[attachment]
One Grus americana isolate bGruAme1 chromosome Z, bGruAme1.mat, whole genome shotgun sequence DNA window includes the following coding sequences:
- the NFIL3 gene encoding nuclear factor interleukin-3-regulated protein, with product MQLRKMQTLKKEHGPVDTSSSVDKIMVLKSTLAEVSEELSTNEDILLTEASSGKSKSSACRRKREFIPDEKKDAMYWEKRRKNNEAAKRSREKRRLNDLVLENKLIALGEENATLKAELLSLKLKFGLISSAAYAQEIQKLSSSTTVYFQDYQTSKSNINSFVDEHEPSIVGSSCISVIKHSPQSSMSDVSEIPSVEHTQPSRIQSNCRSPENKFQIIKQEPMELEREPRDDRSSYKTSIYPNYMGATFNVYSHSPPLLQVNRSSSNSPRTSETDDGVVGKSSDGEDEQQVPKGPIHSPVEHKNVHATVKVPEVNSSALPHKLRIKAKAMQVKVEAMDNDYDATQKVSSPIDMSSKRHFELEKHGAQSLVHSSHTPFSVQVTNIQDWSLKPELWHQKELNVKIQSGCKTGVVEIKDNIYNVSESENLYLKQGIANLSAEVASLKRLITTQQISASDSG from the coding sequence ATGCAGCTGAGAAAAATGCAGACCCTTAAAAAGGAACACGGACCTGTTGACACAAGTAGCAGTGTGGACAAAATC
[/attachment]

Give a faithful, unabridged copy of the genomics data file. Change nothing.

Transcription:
One Grus americana isolate bGruAme1 chromosome Z, bGruAme1.mat, whole genome shotgun sequence DNA window includes the following coding sequences:
- the NFIL3 gene encoding nuclear factor interleukin-3-regulated protein, with product MQLRKMQTLKKEHGPVDTSSSVDKIMVLKSTLAEVSEELSTNEDILLTEASSGKSKSSACRRKREFIPDEKKDAMYWEKRRKNNEAAKRSREKRRLNDLVLENKLIALGEENATLKAELLSLKLKFGLISSAAYAQEIQKLSSSTTVYFQDYQTSKSNINSFVDEHEPSIVGSSCISVIKHSPQSSMSDVSEIPSVEHTQPSRIQSNCRSPENKFQIIKQEPMELEREPRDDRSSYKTSIYPNYMGATFNVYSHSPPLLQVNRSSSNSPRTSETDDGVVGKSSDGEDEQQVPKGPIHSPVEHKNVHATVKVPEVNSSALPHKLRIKAKAMQVKVEAMDNDYDATQKVSSPIDMSSKRHFELEKHGAQSLVHSSHTPFSVQVTNIQDWSLKPELWHQKELNVKIQSGCKTGVVEIKDNIYNVSESENLYLKQGIANLSAEVASLKRLITTQQISASDSG from the coding sequence ATGCAGCTGAGAAAAATGCAGACCCTTAAAAAGGAACACGGACCTGTTGACACAAGTAGCAGTGTGGACAAAATC